Fredrick Douglass

Could any slave's life be characterized as a typical slave experience?Frederick Douglass's life as a slave was an uncommon one and cannot represent the institution of slavery as a whole.He did, however, in his Narrative create an important parallel from his life to that of any slave.When Douglass describes the lives, culture, and mental struggles of slaves a more political argument appears which pleads for a feasible end to the system of slavery.
Born into slavery on a plantation near Talbot County, Maryland, Frederick Douglass began his life much the same as any other slave on a plantation.He was taken from his Mother before the twelfth month and was taken care of by his grandmother.Taking a slave child from their mother was common practice.This created a mental affect that according to Douglass only purpose was to "hinder the development of the child's affection toward its mother, and to blunt and destroy the natural affection of the mother for the child" (42).In order to illustrate this Douglass's tells of his reaction to when he learned his mother had died, "I received tidings of her death with much the same emotions I should have probably felt at the death of a stranger" (43).This creates a sense that slaves were deprived in a way so that they would not feel any strong emotion at all in order to remain mentally stable to work.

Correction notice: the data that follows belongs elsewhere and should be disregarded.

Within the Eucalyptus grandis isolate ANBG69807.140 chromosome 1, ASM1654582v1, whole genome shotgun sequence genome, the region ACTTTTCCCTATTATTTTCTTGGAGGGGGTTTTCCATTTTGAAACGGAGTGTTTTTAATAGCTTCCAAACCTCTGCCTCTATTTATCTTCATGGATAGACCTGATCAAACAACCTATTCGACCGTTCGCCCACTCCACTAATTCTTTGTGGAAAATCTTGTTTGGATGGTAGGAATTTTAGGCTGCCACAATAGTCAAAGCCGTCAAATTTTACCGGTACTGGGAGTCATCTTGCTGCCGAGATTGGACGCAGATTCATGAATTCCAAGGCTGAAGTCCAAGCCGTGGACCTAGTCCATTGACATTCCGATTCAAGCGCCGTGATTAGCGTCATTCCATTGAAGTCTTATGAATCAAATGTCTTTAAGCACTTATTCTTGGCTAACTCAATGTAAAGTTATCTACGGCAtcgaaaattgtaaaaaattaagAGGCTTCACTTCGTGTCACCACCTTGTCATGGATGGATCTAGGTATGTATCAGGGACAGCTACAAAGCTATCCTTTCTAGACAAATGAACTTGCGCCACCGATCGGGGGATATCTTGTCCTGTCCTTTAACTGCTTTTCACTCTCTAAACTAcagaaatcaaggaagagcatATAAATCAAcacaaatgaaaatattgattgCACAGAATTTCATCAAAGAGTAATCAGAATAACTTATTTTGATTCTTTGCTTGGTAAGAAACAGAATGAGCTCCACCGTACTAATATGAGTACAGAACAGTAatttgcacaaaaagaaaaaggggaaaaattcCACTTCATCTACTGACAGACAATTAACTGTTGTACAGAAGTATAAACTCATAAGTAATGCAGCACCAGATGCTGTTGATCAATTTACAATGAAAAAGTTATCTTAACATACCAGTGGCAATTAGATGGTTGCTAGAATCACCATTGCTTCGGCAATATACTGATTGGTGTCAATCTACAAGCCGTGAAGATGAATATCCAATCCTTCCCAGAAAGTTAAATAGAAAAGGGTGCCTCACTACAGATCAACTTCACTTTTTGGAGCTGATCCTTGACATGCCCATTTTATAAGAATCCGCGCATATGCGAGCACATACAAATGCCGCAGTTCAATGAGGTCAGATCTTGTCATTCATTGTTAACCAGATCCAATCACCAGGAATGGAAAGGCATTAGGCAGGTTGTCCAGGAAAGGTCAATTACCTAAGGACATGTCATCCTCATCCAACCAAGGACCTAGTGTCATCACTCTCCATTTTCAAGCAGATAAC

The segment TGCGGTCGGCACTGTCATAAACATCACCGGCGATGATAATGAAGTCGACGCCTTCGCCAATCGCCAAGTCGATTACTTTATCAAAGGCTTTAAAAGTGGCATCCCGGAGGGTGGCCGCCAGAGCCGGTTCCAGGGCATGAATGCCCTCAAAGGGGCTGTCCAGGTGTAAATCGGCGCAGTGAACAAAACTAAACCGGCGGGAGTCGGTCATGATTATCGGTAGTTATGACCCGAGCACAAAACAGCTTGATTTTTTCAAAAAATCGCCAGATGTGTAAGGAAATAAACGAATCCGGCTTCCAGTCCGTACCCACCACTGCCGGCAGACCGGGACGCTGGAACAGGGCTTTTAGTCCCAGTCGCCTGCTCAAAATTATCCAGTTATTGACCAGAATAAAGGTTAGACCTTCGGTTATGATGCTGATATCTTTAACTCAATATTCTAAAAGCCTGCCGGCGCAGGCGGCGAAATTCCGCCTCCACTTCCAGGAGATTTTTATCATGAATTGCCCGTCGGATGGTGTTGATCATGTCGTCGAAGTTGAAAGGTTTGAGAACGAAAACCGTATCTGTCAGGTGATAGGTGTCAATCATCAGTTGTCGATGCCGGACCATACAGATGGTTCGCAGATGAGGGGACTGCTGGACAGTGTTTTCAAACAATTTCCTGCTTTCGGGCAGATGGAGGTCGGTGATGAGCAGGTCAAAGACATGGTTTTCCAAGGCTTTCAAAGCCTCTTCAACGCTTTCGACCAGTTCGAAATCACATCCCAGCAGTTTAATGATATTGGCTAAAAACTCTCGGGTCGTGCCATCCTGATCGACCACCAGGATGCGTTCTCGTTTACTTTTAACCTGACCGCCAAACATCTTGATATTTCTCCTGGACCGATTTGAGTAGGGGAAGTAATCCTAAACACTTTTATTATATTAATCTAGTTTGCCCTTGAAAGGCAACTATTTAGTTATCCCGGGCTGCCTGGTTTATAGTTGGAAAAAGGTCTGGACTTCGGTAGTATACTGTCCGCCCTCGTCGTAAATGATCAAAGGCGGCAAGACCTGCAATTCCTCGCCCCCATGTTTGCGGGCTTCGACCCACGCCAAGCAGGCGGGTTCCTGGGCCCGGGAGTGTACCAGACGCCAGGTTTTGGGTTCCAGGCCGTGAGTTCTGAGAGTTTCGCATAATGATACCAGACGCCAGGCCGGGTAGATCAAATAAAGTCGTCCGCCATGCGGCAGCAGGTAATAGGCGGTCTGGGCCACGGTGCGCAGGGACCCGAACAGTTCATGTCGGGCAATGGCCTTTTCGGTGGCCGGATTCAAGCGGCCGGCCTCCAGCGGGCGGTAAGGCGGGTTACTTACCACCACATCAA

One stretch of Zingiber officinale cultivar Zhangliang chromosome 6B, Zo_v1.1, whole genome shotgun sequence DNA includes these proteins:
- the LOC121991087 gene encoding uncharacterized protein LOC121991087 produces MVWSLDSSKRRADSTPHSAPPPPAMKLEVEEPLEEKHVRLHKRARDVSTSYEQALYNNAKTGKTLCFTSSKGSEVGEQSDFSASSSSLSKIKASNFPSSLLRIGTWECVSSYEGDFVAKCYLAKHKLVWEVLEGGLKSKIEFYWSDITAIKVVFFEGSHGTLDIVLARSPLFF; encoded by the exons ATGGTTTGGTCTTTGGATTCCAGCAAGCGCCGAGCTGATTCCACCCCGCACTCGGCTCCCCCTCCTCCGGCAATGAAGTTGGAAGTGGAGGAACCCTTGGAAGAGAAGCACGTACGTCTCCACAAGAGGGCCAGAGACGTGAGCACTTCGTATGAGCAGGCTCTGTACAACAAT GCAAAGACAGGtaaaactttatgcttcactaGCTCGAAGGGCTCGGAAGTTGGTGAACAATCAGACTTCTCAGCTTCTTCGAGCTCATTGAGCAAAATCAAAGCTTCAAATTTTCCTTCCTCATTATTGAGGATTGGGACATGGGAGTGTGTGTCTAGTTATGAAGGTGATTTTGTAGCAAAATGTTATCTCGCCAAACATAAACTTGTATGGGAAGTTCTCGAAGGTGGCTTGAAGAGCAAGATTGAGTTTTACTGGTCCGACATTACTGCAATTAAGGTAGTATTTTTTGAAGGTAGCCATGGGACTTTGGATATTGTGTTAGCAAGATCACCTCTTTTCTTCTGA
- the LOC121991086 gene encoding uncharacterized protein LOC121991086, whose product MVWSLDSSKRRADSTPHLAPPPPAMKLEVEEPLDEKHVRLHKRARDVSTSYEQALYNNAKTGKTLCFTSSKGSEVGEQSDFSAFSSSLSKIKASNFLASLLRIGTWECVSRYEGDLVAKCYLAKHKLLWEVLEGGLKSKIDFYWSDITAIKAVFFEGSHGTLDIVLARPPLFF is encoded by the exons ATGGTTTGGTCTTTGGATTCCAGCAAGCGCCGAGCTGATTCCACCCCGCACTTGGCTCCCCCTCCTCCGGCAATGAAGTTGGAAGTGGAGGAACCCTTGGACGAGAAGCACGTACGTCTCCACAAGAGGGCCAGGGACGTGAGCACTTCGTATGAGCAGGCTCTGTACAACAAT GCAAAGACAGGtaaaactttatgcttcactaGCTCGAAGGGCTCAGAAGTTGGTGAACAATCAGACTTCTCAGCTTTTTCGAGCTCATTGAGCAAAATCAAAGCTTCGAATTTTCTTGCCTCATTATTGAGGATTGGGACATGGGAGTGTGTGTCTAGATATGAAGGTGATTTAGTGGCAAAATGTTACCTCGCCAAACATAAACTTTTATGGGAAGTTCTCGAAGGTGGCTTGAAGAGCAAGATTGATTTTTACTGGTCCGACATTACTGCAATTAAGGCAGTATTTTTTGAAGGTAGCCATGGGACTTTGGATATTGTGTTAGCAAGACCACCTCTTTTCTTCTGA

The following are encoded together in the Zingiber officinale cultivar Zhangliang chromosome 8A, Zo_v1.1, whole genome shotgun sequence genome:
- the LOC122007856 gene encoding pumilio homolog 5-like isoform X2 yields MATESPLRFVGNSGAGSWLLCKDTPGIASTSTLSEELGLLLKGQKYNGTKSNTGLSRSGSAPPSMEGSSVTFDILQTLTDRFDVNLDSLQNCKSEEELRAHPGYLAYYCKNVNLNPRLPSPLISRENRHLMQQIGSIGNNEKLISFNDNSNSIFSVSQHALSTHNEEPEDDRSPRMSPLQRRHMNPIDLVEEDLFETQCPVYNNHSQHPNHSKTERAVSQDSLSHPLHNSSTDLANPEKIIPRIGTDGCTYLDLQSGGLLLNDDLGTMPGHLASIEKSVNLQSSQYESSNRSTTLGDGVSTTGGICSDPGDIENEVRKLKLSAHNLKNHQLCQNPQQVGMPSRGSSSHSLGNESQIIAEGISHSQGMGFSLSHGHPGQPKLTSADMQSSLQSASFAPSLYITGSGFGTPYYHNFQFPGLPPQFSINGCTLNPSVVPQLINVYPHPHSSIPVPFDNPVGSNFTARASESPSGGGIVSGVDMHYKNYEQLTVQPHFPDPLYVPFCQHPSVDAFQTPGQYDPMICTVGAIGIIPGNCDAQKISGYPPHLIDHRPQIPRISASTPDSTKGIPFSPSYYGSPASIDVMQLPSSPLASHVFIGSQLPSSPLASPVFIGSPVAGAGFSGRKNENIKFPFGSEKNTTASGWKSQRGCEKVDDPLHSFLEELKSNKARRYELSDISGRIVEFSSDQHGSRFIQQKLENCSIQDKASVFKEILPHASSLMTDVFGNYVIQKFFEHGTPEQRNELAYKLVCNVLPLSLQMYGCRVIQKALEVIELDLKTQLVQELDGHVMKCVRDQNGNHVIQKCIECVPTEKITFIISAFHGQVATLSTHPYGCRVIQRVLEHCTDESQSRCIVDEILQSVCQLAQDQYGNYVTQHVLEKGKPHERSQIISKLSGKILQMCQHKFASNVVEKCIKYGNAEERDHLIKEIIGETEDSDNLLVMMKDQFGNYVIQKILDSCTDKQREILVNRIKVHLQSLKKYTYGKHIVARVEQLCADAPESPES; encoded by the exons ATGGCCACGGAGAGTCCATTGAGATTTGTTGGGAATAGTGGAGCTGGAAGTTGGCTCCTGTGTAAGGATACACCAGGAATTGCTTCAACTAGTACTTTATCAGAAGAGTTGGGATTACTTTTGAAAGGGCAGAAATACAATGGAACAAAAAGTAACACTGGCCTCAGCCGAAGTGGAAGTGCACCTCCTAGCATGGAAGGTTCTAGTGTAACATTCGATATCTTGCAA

Douglass's father was a white man of unknown origin but most rumors he heard was that his paternity was that of his master.Mulatto children were becoming very common in the south and since the child's status whether free or enslaved depended solely on the race of the mother these children were the slaves of there own fathers.Here Douglass makes a political argument from the narrative, "If their increase will do no other good, it will do away the force of the argument that God cursed Ham, and therefore American Slavery is right&quo…

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